The national conversation about wasteful welfare for highly profitable dirty energy corporations has gone from the dramatic statement by the Chief Economist of the International Energy Agency that fossil fuel subsidies are one of the biggest impediments to global economic recovery (“the appendicitis of the global energy system which needs to be removed for a healthy, sustainable development future”), to a speech by Solar Energy Industries Association President Rhone Resch (in which he called the fossil fuel industry “grotesquely oversubsidized”), to a call by President Obama to cut oil company welfare by $4 billion. Not to be outdone, House Democrats are now calling for a $40 billion cut.
Dirty energy welfare defenders have, predictably, responded with ridiculous, Palin-esque denials of reality, but the voter demands that wasteful spending be cut begs the question: just how much of our tax money is going to ExxonMobil, Massey, etc.? With the new deficit hawks in Congress going after insignificant items like bottled water expenses, you’d think they’d want to know the size of the really wasteful stuff, right?
He was going to be smooth. Polished. Charming. The new face of ExxonMobil, presented to us back in March 2006:
That image completely fell apart at a news conference yesterday.
On the same day Hilary Clinton released her plan to reduce the US addiction to foreign oil imports and significantly reduce greenhouse gas emissions, the CEO of the largest oil company in the world is balking at the pursuit for energy independence.
Rex Tillerson, chairman and chief executive of Exxon Mobil, has hit out at “isolationism” in energy policy (full article is firewalled) arguing that attempts to pursue energy independence are futile and counter-productive.
Tillerson stated that:
Regardless, no conceivable combination of demand moderation or domestic supply development can realistically close the gap and eliminate Americans' need for imports.”
His remarks, made at the World Energy Congress in Rome, provided support for calls from Opec, the oil producers' cartel, for what the group calls “security of demand”.
Looks like ExxonMobil CEO Rex Tillerson dusted off Donald Rumsfeld's PR play-book in explaining Exxon's stance on global warming, here's the quote:
There's much we know and can agree on around the climate change issue, and there’s much that we just don’t believe we do know…and we want to have a debate about the things we know and understand, the things we know about that we don’t understand very well, and the things we don’t even know about around this very complex issue of climate science. So that will continue to be our position.”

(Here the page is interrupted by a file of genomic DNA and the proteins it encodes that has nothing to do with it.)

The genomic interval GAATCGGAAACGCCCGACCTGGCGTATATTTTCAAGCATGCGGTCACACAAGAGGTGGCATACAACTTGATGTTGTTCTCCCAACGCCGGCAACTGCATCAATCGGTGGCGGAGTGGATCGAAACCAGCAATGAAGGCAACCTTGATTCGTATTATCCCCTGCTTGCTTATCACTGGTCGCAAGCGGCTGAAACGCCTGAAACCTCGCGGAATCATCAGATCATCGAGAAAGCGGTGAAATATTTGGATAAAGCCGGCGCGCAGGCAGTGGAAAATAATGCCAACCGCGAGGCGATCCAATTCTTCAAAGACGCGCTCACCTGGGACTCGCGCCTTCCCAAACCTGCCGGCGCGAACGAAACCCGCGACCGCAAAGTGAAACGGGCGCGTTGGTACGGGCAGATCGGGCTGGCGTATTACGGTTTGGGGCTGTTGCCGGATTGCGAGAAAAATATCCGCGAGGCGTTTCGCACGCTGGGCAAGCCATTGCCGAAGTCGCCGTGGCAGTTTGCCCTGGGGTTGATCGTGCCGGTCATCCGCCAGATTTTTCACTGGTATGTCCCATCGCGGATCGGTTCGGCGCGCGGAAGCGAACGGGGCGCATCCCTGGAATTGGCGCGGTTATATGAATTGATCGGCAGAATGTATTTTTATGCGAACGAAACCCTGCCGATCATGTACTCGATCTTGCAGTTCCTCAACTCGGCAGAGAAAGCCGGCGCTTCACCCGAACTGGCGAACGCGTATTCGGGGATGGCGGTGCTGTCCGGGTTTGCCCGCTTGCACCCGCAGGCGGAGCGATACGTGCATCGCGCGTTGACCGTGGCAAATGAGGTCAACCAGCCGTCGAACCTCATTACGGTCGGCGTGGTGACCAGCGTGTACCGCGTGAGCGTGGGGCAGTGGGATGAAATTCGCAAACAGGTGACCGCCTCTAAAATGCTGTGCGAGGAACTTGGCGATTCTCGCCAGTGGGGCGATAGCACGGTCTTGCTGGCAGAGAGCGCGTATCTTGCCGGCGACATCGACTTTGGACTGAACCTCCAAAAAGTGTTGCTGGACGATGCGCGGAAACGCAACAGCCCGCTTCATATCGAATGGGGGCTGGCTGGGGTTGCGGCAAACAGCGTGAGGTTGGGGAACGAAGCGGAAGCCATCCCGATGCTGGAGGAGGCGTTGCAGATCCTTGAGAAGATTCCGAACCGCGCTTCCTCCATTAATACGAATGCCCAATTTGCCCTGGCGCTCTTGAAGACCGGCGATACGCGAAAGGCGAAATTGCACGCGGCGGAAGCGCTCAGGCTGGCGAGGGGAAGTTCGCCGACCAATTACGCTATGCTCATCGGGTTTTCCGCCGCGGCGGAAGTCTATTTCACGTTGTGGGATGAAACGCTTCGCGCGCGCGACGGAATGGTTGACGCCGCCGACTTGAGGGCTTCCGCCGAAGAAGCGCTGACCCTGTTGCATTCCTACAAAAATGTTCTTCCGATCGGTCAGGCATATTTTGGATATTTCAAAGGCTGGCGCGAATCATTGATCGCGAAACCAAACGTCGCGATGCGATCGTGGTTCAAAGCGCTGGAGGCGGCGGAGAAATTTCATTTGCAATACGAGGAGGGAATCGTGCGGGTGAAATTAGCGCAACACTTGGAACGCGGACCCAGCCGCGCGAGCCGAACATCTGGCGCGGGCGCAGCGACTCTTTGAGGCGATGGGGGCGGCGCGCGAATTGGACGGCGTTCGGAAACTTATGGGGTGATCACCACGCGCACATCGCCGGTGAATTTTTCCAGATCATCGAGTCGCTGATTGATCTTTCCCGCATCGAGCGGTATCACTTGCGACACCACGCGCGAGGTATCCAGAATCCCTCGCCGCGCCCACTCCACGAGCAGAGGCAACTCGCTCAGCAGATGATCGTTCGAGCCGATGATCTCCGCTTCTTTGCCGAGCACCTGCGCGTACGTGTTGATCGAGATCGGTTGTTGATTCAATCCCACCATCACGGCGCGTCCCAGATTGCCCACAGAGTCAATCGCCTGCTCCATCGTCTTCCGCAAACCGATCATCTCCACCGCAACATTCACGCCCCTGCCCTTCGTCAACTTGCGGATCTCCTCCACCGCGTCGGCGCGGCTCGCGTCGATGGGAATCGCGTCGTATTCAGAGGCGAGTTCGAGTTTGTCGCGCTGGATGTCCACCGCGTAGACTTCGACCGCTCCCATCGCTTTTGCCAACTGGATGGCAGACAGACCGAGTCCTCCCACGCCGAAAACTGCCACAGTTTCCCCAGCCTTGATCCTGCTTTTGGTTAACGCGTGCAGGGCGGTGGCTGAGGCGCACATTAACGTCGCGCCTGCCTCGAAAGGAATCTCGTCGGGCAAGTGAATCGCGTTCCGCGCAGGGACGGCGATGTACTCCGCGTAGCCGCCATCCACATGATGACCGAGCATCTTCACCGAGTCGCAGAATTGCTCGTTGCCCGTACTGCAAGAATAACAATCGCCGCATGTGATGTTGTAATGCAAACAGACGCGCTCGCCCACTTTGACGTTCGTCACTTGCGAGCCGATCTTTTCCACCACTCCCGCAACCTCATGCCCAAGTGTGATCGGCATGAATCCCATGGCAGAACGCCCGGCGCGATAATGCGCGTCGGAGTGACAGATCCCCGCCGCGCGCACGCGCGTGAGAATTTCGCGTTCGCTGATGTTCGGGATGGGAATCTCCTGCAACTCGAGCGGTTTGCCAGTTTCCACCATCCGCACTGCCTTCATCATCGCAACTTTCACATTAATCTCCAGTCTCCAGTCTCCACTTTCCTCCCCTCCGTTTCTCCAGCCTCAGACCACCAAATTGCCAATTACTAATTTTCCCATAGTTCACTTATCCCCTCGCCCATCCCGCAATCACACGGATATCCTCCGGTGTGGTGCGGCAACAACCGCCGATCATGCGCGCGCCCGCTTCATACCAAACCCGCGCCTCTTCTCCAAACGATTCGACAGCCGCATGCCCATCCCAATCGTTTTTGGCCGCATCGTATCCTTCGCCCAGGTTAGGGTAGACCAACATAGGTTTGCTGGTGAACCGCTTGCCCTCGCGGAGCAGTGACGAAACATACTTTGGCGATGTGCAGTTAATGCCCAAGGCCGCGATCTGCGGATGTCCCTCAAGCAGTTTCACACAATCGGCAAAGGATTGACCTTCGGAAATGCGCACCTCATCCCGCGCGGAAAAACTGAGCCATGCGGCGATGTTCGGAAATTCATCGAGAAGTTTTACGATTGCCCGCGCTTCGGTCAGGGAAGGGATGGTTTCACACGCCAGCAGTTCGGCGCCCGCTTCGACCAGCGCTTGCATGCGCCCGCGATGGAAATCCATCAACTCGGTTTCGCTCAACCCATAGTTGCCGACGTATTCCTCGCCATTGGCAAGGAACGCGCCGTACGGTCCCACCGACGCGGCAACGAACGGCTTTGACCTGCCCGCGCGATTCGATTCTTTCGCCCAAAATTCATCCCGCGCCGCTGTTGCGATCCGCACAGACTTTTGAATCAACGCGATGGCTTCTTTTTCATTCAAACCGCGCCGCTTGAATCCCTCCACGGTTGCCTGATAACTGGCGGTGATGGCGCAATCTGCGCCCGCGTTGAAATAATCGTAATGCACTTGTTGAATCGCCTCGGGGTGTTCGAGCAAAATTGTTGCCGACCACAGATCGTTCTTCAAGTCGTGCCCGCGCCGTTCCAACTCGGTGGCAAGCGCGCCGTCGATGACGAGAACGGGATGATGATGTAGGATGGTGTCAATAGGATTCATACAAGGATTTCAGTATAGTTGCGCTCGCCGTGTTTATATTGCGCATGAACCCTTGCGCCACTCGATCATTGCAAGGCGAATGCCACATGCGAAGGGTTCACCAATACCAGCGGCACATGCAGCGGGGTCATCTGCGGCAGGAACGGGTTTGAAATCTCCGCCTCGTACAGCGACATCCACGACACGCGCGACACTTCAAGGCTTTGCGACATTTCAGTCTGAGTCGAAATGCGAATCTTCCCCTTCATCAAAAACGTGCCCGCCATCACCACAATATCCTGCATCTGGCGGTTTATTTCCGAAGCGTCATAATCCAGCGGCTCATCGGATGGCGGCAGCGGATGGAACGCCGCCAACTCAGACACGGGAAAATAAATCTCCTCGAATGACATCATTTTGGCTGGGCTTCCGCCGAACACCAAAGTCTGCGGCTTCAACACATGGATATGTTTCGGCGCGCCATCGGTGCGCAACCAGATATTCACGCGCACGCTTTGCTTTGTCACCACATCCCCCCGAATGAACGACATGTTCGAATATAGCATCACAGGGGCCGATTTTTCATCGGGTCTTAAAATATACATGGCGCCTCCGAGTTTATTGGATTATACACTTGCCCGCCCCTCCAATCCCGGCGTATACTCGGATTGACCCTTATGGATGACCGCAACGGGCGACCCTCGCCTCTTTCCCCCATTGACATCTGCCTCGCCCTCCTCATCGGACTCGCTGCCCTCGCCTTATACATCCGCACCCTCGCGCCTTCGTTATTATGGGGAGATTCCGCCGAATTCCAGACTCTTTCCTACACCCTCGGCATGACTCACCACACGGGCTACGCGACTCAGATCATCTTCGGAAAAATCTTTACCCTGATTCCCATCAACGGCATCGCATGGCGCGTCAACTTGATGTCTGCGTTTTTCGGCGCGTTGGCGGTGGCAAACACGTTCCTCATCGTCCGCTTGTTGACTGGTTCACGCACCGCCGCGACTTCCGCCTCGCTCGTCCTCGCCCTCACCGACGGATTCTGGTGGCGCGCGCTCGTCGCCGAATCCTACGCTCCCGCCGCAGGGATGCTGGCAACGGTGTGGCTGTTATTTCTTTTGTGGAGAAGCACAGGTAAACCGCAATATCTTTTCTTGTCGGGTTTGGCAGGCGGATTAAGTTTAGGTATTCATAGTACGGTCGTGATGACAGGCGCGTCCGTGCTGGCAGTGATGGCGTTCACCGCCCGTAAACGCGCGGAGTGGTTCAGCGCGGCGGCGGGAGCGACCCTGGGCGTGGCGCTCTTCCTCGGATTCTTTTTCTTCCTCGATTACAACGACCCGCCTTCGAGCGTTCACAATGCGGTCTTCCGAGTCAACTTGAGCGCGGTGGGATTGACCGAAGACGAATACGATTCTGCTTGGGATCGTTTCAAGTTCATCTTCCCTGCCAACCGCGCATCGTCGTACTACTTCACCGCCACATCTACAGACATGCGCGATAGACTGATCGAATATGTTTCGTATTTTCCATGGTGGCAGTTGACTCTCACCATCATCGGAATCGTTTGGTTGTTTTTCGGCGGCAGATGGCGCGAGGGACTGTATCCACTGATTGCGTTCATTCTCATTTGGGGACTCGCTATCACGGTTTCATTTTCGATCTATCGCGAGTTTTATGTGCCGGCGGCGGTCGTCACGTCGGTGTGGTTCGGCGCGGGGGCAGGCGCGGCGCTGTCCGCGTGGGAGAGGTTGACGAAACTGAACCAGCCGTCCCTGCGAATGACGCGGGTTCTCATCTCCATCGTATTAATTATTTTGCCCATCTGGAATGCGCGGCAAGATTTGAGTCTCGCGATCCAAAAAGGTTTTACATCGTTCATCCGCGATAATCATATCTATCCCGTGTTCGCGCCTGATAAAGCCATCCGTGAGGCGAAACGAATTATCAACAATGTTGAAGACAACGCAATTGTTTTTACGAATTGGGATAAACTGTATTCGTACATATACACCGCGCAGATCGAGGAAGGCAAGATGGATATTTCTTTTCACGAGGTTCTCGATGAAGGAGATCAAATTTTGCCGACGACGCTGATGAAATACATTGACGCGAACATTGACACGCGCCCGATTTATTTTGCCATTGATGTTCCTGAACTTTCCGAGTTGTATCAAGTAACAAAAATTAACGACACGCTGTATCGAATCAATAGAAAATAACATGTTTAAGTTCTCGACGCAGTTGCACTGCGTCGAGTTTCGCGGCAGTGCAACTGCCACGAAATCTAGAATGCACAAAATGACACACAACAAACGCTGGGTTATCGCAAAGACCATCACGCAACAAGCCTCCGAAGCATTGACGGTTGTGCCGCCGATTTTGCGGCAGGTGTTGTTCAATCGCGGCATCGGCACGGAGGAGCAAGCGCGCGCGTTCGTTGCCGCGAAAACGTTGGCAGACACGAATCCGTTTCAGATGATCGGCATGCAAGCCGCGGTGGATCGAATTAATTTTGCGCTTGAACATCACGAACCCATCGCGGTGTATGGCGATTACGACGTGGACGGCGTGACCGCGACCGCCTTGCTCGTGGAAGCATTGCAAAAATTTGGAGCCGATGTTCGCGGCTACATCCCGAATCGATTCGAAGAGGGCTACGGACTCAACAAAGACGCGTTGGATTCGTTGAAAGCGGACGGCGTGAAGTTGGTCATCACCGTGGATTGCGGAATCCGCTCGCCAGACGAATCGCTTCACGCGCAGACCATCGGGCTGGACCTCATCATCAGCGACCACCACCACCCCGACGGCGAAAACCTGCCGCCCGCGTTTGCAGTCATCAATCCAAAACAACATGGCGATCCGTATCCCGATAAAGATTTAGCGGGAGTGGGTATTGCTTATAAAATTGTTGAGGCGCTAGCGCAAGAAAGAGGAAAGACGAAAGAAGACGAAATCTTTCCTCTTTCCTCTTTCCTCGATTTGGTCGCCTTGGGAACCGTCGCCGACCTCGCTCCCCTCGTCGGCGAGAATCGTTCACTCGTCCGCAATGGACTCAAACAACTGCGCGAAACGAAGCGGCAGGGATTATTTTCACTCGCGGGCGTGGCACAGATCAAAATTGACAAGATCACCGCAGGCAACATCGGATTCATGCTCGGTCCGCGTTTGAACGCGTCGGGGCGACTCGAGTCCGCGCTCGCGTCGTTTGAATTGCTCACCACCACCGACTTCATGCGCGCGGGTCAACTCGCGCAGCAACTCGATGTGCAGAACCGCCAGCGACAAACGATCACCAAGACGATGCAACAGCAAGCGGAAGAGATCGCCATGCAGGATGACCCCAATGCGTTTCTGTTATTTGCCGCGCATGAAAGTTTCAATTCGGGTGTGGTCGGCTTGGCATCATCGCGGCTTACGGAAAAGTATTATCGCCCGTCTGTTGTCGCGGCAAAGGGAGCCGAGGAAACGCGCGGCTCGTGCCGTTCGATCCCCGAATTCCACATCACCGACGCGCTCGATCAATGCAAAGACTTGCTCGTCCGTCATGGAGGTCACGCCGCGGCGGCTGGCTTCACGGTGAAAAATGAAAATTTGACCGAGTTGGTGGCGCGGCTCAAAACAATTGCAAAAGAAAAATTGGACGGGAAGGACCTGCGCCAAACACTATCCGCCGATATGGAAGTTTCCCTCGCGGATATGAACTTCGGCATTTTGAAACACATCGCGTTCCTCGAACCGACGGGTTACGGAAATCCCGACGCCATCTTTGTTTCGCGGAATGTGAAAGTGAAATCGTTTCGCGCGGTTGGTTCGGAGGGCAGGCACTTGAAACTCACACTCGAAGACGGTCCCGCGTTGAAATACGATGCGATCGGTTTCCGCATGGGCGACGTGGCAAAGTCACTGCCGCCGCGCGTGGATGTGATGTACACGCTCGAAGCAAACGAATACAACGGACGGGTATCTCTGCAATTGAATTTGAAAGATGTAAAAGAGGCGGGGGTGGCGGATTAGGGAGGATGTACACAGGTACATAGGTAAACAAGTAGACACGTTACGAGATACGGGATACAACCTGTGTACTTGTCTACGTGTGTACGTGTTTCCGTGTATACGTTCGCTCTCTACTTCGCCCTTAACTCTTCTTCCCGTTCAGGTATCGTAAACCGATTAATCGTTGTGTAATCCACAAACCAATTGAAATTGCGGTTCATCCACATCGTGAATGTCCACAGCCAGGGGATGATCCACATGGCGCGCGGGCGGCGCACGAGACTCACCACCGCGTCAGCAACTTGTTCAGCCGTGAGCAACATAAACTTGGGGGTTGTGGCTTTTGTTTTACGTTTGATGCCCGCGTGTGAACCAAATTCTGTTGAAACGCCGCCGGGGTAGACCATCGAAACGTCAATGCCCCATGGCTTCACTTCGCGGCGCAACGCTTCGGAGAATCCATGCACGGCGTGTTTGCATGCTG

Thanks for clearing that up Mr. Tillerson.
Rep. Brad Miller (D-North Carolina), chair of the House Subcommittee on Science and Technology, fired off a strong letter (pdf) to ExxonMobil demanding that the oil giant hand over documents relating to all grants awarded so far in 2007 by recipient
Could this be the first step in a Congressional hearing similar to Rep. Henry Waxman's famous Big Tobacco Hearings?
Sure looks that way.
Despite ExxonMobil's denials, a report released today by Greenpeace's ExxonSecrets.org project, reveals that the largest oil company in the world continues to spend millions on a stealth public relations campaign aimed at discrediting global warming science.
According to the report, Exxon provided $2.1 million in 2006 to 41 “think” tanks and associations that actively sow doubt about the realities of climate change. Since 1998, ExxonMobil has spent a staggering $23 million on this climate disinformation.
Anyone celebrating ExxonMobil's recent announcement that it acknowledges the truth of climate change can stick the cork back in the bottle. While Exxon's vice president for public affairs, Kenneth Cohen cast climate cange as undeniable, ExMo CEO Rex Tillerson made it clear yesterday that the company is still happily clinging to doubt.
“My understanding is there’s not a clear 100 percent conclusion drawn,” Tillerson told an industry gathering in Houston. “Nobody can conclusively 100 percent know how this is going to play out. I think that’s important.”